A popular and widely used statistical method for time series forecasting is the ARIMA model. Exponential smoothing and ARIMA models are the two most widely used approaches to time series forecasting and provide complementary approaches to the problem. While exponential smoothing models are based on a description of the trend and seasonality in the data, ARIMA models aim to describe the autocorrelations in the data. Before we talk about the ARIMA model, let’s talk about the concept of stationarity and the technique of differencing time series.

ARIMA is an acronym that stands for Auto-Regressive Integrated Moving Average. It is a class of model that captures a suite of different standard temporal structures in time series data.

In this tutorial, We will talk about how to develop an ARIMA model for time series forecasting in Python.

An ARIMA model is a class of statistical models for analyzing and forecasting time series data. It is really simplified in terms of using it, Yet this model is really powerful.

ARIMA stands for Auto-Regressive Integrated Moving Average.

The parameters of the ARIMA model are defined as follows:

- p: The number of lag observations included in the model, also called the lag order.
- d: The number of times that the raw observations are differenced, also called the degree of difference.
- q: The size of the moving average window, also called the order of moving average.

We construct a linear regression model by incorporating the specified number and type of terms. Additionally, we prepare the data through differencing to achieve stationarity, effectively eliminating trend and seasonal structures that can adversely impact the regression model.

**Visualize the Time Series Data**Visualize the Time Series Data involves plotting the historical data points over time to observe patterns, trends, and seasonality.

**Identify if the date is stationary**Identify if the data is stationary involves checking whether the time series data exhibits a stable pattern over time or if it has any trends or irregularities. Stationary data is necessary for accurate predictions using ARIMA, and various statistical tests can be employed to determine stationarity.

**Plot the Correlation and Auto Correlation Charts**To plot the correlation and auto-correlation charts in the steps of using the ARIMA model online, you analyze the time series data. The correlation chart displays the relationship between the current observation and lagged observations, while the auto-correlation chart shows the correlation of the time series with its own lagged values. These charts provide insights into potential patterns and dependencies within the data.

**Construct the ARIMA Model or Seasonal ARIMA based on the data**To construct an ARIMA (Autoregressive Integrated Moving Average) model or a Seasonal ARIMA model, one analyzes the data to determine the appropriate model parameters, such as the order of autoregressive (AR) and moving average (MA) components. This step involves selecting the optimal values for the model based on the characteristics and patterns observed in the data.

A stationary time series data is one whose properties do not depend on the time, That is why time series with trends, or with seasonality, are not stationary. the trend and seasonality will affect the value of the time series at different times, On the other hand for stationarity it does not matter when you observe it, it should look much the same at any point in time. In general, a stationary time series will have no predictable patterns in the long-term.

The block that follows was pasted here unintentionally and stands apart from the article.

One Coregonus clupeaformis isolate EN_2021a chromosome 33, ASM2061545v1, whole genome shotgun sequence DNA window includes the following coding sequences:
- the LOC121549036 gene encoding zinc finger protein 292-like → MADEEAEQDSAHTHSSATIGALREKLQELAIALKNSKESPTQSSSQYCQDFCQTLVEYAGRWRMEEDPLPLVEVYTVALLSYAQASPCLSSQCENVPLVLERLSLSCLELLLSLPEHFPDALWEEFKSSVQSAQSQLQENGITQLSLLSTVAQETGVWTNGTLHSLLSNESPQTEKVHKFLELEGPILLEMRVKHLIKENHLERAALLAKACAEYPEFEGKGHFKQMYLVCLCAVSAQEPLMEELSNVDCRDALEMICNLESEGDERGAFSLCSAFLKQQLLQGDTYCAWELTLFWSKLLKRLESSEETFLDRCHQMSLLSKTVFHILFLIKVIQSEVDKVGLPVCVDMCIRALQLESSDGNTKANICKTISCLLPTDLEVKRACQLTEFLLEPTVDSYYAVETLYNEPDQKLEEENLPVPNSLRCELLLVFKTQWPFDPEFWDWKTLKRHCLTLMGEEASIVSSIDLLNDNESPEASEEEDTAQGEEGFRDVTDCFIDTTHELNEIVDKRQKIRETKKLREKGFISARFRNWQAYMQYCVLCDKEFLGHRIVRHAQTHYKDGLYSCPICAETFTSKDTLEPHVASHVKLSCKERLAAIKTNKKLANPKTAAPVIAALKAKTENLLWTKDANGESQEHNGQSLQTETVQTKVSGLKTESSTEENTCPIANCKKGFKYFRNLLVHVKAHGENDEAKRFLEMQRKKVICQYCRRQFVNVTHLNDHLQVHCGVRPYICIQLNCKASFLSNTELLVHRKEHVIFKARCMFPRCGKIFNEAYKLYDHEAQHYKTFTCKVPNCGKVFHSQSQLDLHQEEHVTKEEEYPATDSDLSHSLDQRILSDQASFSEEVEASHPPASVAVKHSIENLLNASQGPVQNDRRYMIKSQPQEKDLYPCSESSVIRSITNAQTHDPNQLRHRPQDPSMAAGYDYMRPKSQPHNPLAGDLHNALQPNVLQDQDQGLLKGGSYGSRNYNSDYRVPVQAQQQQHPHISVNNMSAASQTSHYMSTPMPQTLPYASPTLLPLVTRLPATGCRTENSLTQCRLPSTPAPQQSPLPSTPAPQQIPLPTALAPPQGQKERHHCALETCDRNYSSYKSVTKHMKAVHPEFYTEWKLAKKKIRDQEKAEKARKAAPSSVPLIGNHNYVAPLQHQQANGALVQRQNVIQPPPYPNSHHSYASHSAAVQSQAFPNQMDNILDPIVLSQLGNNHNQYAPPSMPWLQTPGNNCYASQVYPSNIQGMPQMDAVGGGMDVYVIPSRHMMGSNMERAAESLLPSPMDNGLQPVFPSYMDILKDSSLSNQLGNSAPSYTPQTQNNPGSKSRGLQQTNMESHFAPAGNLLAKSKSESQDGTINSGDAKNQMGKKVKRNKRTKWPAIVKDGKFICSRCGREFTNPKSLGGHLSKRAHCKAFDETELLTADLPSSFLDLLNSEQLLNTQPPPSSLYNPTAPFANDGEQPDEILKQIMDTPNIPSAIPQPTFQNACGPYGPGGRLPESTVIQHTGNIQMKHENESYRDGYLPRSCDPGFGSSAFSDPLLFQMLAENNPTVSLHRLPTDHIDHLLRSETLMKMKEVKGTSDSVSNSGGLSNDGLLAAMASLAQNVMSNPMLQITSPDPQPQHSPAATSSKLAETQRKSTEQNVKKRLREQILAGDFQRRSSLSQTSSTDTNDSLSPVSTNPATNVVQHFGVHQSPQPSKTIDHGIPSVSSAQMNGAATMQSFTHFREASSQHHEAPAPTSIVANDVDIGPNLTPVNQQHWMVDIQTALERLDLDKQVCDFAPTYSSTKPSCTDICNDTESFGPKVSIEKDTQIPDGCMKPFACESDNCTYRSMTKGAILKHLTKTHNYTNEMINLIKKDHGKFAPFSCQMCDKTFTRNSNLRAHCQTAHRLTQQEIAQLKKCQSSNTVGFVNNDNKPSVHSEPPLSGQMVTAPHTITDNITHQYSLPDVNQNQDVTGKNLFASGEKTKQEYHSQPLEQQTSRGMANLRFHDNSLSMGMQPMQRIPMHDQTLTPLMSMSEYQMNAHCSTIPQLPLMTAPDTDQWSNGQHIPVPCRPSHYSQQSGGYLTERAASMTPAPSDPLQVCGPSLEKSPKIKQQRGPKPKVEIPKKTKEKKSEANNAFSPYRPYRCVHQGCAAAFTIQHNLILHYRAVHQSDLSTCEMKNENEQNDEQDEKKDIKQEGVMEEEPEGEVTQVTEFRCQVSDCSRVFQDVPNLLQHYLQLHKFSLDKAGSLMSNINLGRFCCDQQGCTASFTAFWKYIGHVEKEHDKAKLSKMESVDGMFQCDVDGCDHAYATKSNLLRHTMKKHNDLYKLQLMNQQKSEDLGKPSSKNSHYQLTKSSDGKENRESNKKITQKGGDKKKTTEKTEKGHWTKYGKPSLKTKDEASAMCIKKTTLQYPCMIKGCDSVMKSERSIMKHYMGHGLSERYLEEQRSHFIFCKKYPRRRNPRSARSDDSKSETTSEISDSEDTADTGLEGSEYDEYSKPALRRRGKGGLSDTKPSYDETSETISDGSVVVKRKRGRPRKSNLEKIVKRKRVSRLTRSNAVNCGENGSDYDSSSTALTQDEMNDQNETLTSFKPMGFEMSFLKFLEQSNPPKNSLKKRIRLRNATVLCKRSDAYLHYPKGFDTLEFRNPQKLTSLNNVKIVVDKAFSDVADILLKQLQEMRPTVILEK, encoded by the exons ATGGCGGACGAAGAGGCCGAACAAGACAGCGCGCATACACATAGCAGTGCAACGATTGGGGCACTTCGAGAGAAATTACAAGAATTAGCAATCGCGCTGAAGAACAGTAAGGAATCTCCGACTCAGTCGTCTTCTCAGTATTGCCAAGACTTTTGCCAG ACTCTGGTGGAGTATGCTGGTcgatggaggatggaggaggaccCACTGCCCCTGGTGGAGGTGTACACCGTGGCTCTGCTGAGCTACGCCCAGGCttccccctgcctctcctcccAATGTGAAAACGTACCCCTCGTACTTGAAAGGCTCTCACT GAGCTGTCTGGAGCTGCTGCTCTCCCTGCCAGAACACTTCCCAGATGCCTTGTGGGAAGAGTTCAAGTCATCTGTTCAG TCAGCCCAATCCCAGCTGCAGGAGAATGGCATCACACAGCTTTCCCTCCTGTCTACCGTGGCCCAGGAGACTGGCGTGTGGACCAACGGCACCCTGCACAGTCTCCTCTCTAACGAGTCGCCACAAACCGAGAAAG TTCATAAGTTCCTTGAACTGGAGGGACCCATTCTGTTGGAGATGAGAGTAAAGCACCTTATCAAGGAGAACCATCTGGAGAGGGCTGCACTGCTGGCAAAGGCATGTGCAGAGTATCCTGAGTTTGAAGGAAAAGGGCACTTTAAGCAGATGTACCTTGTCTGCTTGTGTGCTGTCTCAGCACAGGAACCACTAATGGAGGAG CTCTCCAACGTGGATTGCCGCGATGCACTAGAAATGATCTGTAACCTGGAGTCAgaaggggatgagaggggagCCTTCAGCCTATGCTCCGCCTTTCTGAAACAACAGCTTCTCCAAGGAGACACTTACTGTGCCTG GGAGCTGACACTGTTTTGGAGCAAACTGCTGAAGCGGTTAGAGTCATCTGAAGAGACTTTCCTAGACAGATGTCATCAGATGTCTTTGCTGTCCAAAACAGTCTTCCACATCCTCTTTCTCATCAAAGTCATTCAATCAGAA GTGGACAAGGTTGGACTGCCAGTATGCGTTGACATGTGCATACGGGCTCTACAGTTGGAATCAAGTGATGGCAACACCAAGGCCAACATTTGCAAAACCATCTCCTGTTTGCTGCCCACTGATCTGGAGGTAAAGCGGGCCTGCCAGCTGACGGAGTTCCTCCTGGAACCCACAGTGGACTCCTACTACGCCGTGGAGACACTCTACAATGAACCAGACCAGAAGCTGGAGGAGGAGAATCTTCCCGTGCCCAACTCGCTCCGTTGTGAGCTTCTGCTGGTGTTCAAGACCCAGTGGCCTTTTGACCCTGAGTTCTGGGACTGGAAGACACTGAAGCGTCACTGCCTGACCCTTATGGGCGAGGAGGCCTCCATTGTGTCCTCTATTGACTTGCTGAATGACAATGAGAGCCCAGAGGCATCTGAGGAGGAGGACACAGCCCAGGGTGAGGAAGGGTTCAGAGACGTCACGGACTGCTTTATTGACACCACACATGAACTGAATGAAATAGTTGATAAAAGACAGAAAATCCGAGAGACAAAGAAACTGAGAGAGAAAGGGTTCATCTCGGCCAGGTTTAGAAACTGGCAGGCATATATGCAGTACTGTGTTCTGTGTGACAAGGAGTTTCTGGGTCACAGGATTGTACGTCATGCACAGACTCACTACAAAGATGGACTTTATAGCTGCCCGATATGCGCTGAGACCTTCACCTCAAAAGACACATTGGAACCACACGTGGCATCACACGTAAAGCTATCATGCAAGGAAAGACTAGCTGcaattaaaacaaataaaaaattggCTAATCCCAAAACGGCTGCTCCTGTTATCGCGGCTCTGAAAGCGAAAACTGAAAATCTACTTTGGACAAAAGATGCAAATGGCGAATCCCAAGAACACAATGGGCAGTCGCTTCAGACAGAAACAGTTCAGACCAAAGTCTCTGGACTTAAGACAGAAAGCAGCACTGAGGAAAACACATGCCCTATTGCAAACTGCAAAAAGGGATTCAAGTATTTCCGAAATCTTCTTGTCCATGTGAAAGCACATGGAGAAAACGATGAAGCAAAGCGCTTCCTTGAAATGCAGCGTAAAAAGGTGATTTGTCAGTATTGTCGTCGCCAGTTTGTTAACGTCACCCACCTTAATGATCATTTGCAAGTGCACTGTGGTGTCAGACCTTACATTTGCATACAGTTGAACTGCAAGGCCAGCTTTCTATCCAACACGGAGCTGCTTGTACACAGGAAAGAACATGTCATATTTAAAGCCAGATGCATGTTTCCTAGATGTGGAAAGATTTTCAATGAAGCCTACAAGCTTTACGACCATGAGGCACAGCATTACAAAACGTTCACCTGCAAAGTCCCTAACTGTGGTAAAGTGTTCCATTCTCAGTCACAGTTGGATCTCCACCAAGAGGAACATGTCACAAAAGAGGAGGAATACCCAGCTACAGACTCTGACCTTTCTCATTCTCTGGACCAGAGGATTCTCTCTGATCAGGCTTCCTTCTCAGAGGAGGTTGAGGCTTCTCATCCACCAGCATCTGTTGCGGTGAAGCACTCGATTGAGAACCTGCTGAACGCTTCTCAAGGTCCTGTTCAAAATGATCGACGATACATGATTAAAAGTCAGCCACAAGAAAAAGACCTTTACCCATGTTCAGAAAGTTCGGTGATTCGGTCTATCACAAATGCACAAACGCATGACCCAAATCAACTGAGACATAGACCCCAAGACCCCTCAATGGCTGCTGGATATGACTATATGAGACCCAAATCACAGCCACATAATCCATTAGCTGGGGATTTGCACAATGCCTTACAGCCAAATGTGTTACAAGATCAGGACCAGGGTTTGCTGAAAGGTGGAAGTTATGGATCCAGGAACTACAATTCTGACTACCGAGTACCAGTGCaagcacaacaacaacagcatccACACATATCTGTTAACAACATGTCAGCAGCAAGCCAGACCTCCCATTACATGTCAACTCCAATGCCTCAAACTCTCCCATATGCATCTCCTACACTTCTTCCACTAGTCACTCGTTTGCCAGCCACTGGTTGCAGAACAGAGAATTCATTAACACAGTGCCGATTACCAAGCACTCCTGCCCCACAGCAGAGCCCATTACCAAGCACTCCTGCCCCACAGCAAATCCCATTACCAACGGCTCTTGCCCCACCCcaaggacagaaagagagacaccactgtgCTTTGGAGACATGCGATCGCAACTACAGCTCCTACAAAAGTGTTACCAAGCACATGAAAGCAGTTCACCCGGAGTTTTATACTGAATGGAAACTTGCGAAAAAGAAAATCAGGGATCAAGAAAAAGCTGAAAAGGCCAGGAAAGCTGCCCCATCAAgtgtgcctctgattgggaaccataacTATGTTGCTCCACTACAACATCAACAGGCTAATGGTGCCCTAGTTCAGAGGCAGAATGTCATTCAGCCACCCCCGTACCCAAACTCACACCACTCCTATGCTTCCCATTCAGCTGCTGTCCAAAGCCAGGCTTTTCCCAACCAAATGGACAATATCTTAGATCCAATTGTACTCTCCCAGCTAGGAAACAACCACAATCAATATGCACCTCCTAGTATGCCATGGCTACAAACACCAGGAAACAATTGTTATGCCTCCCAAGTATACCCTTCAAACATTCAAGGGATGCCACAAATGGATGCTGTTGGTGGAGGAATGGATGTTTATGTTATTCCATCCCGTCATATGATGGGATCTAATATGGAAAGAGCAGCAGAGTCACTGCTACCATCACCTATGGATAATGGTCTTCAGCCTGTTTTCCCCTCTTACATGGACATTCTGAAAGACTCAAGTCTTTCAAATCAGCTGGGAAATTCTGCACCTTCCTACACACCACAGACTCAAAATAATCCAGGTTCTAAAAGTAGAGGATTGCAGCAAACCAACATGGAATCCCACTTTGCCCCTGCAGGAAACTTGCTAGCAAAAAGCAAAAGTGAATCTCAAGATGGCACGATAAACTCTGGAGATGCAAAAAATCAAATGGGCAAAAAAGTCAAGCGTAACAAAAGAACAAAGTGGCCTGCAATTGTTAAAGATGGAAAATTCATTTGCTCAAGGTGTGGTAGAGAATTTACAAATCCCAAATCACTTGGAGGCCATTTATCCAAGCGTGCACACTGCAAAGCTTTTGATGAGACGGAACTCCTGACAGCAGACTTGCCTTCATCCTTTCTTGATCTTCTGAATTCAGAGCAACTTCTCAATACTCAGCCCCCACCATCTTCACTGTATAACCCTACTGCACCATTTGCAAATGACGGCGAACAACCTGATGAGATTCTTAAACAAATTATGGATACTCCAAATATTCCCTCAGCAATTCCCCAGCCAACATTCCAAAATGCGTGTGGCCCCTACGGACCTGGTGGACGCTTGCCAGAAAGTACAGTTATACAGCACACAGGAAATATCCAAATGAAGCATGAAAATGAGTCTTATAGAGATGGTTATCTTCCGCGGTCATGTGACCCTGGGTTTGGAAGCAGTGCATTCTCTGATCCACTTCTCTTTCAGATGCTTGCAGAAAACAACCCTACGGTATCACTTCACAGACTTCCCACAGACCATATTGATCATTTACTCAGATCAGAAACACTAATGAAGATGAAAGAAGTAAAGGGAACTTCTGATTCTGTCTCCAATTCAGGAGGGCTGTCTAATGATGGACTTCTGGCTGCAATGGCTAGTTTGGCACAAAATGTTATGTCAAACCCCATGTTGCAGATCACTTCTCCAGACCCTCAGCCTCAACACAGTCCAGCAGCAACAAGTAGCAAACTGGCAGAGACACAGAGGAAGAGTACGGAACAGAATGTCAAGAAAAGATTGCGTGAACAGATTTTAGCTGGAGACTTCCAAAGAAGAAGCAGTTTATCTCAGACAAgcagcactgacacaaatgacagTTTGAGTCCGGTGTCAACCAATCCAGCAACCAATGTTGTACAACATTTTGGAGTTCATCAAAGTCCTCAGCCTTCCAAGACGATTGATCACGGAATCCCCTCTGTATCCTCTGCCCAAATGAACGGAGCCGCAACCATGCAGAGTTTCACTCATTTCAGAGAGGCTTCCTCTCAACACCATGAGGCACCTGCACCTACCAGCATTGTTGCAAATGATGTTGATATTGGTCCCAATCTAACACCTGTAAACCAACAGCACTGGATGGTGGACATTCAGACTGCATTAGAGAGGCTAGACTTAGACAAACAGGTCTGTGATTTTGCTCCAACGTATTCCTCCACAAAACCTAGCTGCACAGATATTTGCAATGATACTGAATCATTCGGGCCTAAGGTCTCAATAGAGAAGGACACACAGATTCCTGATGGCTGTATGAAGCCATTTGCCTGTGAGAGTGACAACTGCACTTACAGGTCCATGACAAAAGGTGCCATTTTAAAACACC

```
import numpy as np
import pandas as pd
import matplotlib.pyplot as plt
%matplotlib inline
```

In this tutorial, I am using the below dataset.

```
df=pd.read_csv('time_series_data.csv')
df.head()
# Updating the header
df.columns=["Month","Sales"]
df.head()
df.describe()
df.set_index('Month',inplace=True)
from pylab import rcParams
rcParams['figure.figsize'] = 15, 7
df.plot()
```

If we see the above graph then we will able to find a trend that there is a time when sales are high and vice versa. That means we can see data is following seasonality. For ARIMA first thing we do is identify if the data is stationary or non – stationary. if data is non-stationary we will try to make them stationary then we will process further.

Let’s check that if the given dataset is stationary or not, For that we use adfuller.

`from statsmodels.tsa.stattools import adfuller`

I have imported the adfuller by running the above code.

`test_result=adfuller(df['Sales'])`

To identify the nature of data, we will be using the null hypothesis.

*H0*:**The null hypothesis:**It is a statement about the population that either is believed to be true or is used to put forth an argument unless it can be shown to be incorrect beyond a reasonable doubt.*H1*:**The alternative hypothesis:**It is a claim about the population that is contradictory to*H*and what we conclude when we reject_{0}*H*._{0}

#Ho: It is non-stationary

#H1: It is stationary

We will be considering the null hypothesis that data is not stationary and the alternate hypothesis that data is stationary.

```
def adfuller_test(sales):
result=adfuller(sales)
labels = ['ADF Test Statistic','p-value','#Lags Used','Number of Observations']
for value,label in zip(result,labels):
print(label+' : '+str(value) )
if result[1] <= 0.05:
print("strong evidence against the null hypothesis(Ho), reject the null hypothesis. Data is stationary")
else:
print("weak evidence against null hypothesis,indicating it is non-stationary ")
adfuller_test(df['Sales'])
```

After running the above code we will get P-value,

```
ADF Test Statistic : -1.8335930563276237
p-value : 0.3639157716602447
#Lags Used : 11
Number of Observations : 93
```

Here P-value is 0.36 which is greater than 0.05, which means data is accepting the null hypothesis, which means data is non-stationary.

Let’s try to see the first difference and seasonal difference:

```
df['Sales First Difference'] = df['Sales'] - df['Sales'].shift(1)
df['Seasonal First Difference']=df['Sales']-df['Sales'].shift(12)
df.head()
```

```
# Again testing if data is stationary
adfuller_test(df['Seasonal First Difference'].dropna())
```

```
ADF Test Statistic : -7.626619157213163
p-value : 2.060579696813685e-11
#Lags Used : 0
Number of Observations : 92
```